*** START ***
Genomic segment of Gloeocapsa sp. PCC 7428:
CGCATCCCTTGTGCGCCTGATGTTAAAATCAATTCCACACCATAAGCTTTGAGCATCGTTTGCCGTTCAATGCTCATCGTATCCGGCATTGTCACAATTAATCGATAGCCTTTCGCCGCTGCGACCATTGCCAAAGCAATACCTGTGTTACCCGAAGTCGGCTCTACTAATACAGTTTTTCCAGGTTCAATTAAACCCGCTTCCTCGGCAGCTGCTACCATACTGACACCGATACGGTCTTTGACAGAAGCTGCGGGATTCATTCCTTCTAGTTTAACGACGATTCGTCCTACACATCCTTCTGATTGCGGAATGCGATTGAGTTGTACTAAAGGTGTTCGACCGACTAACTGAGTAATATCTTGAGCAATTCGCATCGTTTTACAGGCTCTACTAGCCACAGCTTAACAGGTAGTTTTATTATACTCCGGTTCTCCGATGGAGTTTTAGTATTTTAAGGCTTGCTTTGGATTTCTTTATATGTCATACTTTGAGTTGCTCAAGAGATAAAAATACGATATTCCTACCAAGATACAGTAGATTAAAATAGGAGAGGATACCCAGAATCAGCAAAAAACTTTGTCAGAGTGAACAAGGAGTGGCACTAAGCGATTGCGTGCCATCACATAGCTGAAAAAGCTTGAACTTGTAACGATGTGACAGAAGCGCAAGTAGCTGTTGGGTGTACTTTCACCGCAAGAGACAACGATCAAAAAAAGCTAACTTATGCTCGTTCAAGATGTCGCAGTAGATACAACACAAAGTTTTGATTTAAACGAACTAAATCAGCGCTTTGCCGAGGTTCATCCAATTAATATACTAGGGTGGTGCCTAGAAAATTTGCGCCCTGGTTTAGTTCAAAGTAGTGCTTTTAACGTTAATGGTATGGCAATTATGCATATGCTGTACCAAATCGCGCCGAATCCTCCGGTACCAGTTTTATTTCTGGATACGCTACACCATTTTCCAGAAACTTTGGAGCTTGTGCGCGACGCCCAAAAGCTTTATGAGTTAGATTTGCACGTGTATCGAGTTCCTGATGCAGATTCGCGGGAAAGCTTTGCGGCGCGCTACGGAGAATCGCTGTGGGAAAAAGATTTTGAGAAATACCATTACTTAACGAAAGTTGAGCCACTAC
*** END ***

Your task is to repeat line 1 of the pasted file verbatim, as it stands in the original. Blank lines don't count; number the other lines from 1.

Genomic segment of Gloeocapsa sp. PCC 7428: